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dc.contributor.authorDai, Sheng  Concept link
dc.contributor.authorSantamarina, J. Carlos  Concept link
dc.contributor.authorWaite, William F.  Concept link
dc.contributor.authorKneafsey, Timothy J.  Concept link
dc.date.accessioned2012-12-18T18:19:43Z
dc.date.available2014-10-22T08:57:23Z
dc.date.issued2012-11-14
dc.identifier.citationJournal of Geophysical Research 117 (2012): B11205en_US
dc.identifier.urihttps://hdl.handle.net/1912/5635
dc.descriptionAuthor Posting. © American Geophysical Union, 2012. This article is posted here by permission of American Geophysical Union for personal use, not for redistribution. The definitive version was published in Journal of Geophysical Research 117 (2012): B11205, doi:10.1029/2012JB009667.en_US
dc.description.abstractThe physical properties of gas hydrate-bearing sediments depend on the volume fraction and spatial distribution of the hydrate phase. The host sediment grain size and the state of effective stress determine the hydrate morphology in sediments; this information can be used to significantly constrain estimates of the physical properties of hydrate-bearing sediments, including the coarse-grained sands subjected to high effective stress that are of interest as potential energy resources. Reported data and physical analyses suggest hydrate-bearing sands contain a heterogeneous, patchy hydrate distribution, whereby zones with 100% pore-space hydrate saturation are embedded in hydrate-free sand. Accounting for patchy rather than homogeneous hydrate distribution yields more tightly constrained estimates of physical properties in hydrate-bearing sands and captures observed physical-property dependencies on hydrate saturation. For example, numerical modeling results of sands with patchy saturation agree with experimental observation, showing a transition in stiffness starting near the series bound at low hydrate saturations but moving toward the parallel bound at high hydrate saturations. The hydrate-patch size itself impacts the physical properties of hydrate-bearing sediments; for example, at constant hydrate saturation, we find that conductivity (electrical, hydraulic and thermal) increases as the number of hydrate-saturated patches increases. This increase reflects the larger number of conductive flow paths that exist in specimens with many small hydrate-saturated patches in comparison to specimens in which a few large hydrate saturated patches can block flow over a significant cross-section of the specimen.en_US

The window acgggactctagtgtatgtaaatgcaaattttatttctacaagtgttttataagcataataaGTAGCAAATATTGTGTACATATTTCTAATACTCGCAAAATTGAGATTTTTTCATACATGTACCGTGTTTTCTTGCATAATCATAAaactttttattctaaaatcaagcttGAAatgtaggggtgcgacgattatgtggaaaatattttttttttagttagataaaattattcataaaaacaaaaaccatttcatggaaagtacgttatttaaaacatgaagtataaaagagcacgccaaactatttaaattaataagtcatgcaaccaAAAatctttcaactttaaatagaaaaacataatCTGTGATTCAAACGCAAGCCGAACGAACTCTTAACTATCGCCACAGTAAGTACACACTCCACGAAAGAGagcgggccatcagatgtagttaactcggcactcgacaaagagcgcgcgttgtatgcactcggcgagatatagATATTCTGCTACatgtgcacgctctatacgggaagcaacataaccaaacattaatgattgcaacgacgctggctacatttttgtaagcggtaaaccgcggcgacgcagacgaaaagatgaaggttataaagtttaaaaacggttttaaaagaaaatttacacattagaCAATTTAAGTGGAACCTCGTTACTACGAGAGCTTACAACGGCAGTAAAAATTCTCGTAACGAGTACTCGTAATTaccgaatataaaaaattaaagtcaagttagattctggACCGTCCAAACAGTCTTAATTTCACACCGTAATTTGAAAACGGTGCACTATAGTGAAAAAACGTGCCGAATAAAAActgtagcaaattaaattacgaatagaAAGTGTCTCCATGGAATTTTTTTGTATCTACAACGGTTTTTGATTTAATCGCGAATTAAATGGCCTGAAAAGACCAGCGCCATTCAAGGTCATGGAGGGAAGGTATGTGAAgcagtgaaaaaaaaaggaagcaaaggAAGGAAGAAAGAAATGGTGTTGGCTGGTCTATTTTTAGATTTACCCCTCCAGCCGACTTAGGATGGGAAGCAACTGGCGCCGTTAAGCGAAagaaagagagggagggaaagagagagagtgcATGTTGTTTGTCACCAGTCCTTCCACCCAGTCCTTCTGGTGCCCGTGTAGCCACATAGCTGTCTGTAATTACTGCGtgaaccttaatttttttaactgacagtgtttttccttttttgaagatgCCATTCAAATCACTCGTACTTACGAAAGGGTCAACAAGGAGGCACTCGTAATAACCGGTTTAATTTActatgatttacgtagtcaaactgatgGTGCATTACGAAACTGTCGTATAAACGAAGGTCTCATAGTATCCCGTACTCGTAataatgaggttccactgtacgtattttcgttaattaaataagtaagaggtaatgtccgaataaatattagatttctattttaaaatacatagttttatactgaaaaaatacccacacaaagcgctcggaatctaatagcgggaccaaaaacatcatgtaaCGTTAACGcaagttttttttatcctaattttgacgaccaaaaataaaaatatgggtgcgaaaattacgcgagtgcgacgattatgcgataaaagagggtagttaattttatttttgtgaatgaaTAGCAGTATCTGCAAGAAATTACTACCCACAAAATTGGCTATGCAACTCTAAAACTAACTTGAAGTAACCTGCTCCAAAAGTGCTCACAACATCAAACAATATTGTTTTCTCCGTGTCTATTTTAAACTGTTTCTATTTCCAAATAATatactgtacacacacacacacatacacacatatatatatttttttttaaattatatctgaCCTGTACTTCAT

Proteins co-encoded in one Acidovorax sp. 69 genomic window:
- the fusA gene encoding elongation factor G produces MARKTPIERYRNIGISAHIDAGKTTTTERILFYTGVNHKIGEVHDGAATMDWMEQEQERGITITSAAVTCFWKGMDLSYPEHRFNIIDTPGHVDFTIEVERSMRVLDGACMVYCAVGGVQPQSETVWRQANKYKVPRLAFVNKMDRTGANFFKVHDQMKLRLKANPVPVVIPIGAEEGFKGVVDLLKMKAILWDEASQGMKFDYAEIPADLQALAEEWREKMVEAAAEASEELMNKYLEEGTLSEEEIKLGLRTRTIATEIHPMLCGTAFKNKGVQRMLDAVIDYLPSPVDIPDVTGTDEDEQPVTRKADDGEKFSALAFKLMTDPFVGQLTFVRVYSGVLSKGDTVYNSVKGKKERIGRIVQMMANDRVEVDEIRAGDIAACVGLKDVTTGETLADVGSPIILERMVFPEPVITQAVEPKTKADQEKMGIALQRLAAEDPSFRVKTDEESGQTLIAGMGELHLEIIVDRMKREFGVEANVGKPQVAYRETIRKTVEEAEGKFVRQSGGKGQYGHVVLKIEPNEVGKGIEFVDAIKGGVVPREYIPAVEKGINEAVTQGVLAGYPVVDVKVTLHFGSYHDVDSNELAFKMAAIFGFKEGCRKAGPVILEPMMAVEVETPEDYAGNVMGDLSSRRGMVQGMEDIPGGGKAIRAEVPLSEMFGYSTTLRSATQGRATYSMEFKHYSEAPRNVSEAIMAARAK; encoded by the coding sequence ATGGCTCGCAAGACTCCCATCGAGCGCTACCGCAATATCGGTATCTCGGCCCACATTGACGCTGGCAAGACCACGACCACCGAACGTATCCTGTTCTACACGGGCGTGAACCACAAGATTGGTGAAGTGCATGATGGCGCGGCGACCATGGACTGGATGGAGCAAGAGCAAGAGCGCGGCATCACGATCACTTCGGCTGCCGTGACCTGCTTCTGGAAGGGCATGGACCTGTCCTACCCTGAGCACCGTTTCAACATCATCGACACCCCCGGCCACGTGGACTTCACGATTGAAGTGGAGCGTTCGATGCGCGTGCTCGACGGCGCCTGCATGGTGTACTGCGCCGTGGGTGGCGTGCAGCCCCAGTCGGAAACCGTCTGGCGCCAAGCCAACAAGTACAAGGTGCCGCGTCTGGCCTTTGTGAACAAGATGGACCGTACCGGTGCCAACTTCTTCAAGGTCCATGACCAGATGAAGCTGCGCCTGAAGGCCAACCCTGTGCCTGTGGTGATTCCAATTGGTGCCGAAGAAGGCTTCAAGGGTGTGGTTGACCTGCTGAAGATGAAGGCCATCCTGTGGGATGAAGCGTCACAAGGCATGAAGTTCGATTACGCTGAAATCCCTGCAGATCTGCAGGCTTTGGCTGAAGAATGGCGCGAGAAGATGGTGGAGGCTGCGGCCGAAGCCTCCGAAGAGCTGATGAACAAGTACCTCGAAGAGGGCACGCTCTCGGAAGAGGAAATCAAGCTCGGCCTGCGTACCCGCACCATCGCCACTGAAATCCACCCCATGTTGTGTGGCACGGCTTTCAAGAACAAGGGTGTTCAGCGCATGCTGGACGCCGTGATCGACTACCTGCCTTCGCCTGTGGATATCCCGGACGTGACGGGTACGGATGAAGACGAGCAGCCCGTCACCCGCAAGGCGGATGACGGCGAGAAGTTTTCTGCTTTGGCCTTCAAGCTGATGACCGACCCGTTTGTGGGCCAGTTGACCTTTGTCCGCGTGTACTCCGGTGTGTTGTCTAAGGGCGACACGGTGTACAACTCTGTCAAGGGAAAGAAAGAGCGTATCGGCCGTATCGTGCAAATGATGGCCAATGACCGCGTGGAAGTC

dc.description.sponsorshipResearch support provided to Georgia Tech by the Department of Energy/JIP project for methane hydrate, administered by Chevron. Additional funding provided by the Goiuzeta Foundation, the Gas Hydrate Project of the U.S. Geological Survey’s Coastal and Marine Geology Program, and the Assistant Secretary for Fossil Energy, Office of Oil and Natural Gas, Gas Hydrate Program through the National Energy Technology Laboratory of the U.S. Department of Energy under contract DE-AC02-05CH11231.en_US
dc.format.mimetypeapplication/pdf
dc.language.isoen_USen_US
dc.publisherAmerican Geophysical Unionen_US
dc.relation.urihttps://doi.org/10.1029/2012JB009667
dc.subjectAnalytical modelen_US
dc.subjectGas hydrateen_US
dc.subjectHydrate pore habiten_US
dc.subjectHydrate-bearing sedimentsen_US
dc.subjectNumerical modelen_US
dc.subjectUpper and lower boundsen_US
dc.titleHydrate morphology : physical properties of sands with patchy hydrate saturationen_US
dc.typeArticleen_US
dc.description.embargo2013-05-14en_US
dc.identifier.doi10.1029/2012JB009667


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